I am not alone in these sentiments; but I have reason to think that Col. Stoddard, from the conversation I have had with him, is in the like way of thinking. There came hither, the last fall, two young men belonging to the church at New-Haven, who had been members of Mr. Noyes’s church, but had left it and joined the separate church, and entered into covenant with it, when that church was embodied. This was looked upon as a crime, that ought not to be passed over, by Mr. Noyes and the rector. They declared themselves willing to return to Mr. Noyes’s meeting; but a particular confession was required of them in the meeting-house. Accordingly, each of them had lxxvii offered a confession, but it was not thought sufficient; but it was required that they should add some things, of which they thought hard; and they consulting me about it, I acquainted Col. Stoddard with the affair, and desired his thoughts. He said he looked upon it unreasonable to require any confession at all; and that, considering the general state of confusion that had existed, and the instructions and examples these young men had had, it might well be looked upon enough, that they were now willing to change their practice, and return again to Mr. Noyes’s meeting. Not that you, Rev. Sir, are obliged to think as Col. Stoddard does; yet I think, considering his character and relation, his judgment may well be of so much weight, as to engage you the more to attend to and weigh the reasons he gives.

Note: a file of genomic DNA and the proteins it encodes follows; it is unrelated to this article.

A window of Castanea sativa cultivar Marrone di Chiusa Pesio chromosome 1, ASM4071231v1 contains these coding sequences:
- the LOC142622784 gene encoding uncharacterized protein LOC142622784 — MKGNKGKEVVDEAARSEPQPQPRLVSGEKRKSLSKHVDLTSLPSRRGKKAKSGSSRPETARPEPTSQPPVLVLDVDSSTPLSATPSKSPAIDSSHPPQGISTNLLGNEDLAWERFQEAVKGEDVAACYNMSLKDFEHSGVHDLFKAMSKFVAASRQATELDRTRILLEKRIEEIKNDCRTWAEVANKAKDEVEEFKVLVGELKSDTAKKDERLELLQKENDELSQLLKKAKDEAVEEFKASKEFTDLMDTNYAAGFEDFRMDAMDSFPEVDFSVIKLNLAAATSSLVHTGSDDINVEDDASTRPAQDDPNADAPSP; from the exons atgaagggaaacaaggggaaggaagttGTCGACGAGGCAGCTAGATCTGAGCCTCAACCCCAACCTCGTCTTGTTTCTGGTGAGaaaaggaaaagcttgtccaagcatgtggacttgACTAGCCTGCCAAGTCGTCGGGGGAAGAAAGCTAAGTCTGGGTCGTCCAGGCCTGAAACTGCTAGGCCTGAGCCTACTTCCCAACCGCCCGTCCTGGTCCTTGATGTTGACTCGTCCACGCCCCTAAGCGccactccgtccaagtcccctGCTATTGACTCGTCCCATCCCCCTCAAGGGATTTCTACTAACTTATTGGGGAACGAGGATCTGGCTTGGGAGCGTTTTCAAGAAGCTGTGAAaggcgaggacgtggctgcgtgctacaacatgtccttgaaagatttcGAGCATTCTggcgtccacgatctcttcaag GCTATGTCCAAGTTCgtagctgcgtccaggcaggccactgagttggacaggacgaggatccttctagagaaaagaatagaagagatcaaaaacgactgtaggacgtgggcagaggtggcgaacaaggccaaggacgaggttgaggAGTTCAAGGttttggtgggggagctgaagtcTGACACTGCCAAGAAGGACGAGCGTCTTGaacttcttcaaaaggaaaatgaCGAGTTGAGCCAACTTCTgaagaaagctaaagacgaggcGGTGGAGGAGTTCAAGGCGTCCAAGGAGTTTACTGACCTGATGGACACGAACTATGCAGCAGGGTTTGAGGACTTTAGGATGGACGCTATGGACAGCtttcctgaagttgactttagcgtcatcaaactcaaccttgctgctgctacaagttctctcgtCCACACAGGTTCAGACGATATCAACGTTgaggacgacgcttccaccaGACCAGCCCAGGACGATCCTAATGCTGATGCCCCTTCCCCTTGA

The objections, that these persons may have had against ordinarily attending your meeting, may be very trivial; but yet I suppose that, through infirmity, the case may be so with truly honest Christians, that trivial things may have great weight in their consciences, so as to have fast hold of them, until they are better enlightened: as in the former times of the country, it was with respect to the controversy between presbyterians and congregationalists. It was, as I have heard, in those days real matter of question with some, whether a presbyterian, living and dying such, could be saved. Some presbyterians, that have lived with us, have desired baptism for their children, who yet lived in neglect of the ordinances of the Lord Jesus Christ, because of a difference in some trivial circumstances of the administration, from the method of the church of Scotland. This matter being discoursed of, it was thought by Col. Stoddard in particular, that their neglect ought to be borne with, and they ought to be looked upon as Christians, and their children received to baptism; because, however trivial the foundation of their scruples were, yet through ignorance they might be honest and conscientious in them.